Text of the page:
The human immunodeficiency virus (HIV) and Acquired Immunodeficiency Syndrome (AIDS) epidemic has emerged as a major threat to public health. More than 250,000 persons have been diagnosed with AIDS and an estimated 1.5 million persons are infected with HIV in the U.S. Although originally an infection of gay white males in this country, increasingly HIV is infecting women, minority racial and ethnic populations, injecting drug users, and heterosexuals. An intensive basic and applied research effort has led to the clinical development of new HIV therapies at an accelerated pace. As new therapies come into use, data regarding appropriateness and effectiveness in the heterogeneous populations of patients for whom they are intended is often incomplete. A number of antiretroviral, antimicrobial, and ancillary therapies are currently available for managing HIV infection, and evidence suggests that the natural history of HIV disease has changed with the use of these drugs. To better assess the effectiveness and appropriateness of pharmaceutical therapies used in treating HIV disease, we propose to develop a comprehensive longitudinal database of individuals infected with HIV who are cared for in an urban primary setting. These data will be used to examine the effectiveness of antiretroviral and antimicrobial therapies in preventing progression of HIV disease and its opportunistic complications; to determine the association of surrogate laboratory markers with clinical outcomes; to delineate the frequency and consistency of prescription drug use and to identify sociodemographic and clinical characteristics of individuals with HIV associated with consistent use of, and response to, drug therapy. This database should serve as an important and rich resource to evaluate the evolving natural history of HIV infection treated with current and new pharmaceutical therapies.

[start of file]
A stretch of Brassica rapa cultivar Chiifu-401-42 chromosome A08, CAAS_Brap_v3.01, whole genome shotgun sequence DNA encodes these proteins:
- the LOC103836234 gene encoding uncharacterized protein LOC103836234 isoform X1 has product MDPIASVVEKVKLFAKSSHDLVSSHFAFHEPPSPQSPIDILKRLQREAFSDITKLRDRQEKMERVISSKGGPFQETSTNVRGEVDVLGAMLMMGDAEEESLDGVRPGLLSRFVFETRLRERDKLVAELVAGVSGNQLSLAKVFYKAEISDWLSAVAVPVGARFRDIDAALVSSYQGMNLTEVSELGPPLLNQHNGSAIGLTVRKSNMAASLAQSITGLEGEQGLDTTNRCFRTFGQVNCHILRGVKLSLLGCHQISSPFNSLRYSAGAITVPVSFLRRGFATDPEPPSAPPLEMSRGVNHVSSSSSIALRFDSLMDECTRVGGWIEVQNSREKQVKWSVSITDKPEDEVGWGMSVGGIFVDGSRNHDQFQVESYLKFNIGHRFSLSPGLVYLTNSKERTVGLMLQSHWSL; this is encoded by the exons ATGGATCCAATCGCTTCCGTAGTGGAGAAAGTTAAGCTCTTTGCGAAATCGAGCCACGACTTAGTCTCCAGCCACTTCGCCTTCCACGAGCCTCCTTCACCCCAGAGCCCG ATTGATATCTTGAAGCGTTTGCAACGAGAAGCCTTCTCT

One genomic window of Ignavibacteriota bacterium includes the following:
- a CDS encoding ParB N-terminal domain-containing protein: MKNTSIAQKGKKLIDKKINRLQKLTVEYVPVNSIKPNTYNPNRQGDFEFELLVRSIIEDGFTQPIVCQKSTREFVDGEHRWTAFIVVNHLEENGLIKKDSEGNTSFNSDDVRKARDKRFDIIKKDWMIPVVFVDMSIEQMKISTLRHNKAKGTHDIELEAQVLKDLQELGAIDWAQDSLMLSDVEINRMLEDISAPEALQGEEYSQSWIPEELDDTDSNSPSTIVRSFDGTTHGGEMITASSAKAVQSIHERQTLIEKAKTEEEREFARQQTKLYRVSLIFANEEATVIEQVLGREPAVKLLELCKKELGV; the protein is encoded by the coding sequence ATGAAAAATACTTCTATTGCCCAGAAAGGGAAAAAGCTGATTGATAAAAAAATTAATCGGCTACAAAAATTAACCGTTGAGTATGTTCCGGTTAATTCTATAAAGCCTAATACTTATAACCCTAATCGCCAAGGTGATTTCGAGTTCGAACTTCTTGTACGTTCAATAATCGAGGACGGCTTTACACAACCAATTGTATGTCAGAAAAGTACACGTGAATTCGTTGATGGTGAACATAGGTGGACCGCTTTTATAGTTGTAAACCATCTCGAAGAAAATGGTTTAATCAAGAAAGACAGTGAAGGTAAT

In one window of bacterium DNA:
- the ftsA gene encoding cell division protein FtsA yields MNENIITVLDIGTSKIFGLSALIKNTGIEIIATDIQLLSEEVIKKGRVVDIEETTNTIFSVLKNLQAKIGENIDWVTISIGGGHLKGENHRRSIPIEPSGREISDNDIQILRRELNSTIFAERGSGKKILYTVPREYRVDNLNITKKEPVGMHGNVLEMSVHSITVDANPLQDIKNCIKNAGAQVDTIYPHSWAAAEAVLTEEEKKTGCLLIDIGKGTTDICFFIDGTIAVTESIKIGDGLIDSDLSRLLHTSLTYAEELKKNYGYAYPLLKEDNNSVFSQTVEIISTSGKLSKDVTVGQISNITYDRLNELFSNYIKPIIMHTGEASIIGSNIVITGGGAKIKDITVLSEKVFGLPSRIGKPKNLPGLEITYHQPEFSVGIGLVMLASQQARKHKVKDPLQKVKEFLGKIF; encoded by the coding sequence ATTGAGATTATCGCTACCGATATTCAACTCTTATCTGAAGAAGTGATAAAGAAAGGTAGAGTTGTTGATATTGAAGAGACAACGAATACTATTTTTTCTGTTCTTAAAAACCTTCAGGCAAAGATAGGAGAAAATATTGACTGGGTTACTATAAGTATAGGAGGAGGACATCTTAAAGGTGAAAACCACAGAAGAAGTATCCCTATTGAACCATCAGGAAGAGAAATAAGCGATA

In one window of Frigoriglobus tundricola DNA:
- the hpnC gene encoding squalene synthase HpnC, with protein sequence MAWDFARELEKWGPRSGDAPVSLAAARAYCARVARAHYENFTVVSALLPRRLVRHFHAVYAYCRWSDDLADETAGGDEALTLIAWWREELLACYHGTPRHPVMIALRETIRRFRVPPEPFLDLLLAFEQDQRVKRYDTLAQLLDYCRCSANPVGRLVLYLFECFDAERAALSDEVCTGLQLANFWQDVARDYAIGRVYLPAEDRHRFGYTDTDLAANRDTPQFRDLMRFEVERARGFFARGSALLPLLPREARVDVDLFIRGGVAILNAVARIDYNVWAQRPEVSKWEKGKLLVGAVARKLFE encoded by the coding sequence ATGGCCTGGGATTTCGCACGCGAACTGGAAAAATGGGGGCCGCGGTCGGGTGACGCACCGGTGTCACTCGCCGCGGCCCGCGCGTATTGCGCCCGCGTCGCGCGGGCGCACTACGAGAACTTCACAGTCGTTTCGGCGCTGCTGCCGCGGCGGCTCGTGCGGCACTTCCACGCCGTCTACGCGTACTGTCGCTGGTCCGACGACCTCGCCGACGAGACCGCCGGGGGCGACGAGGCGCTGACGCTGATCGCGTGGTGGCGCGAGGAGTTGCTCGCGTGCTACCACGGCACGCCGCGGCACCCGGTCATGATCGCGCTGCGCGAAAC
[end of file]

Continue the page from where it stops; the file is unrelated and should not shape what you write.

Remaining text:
National Institute of Health (NIH)
Agency for Healthcare Research and Quality (AHRQ)
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Special Emphasis Panel (SRC)
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Johns Hopkins University
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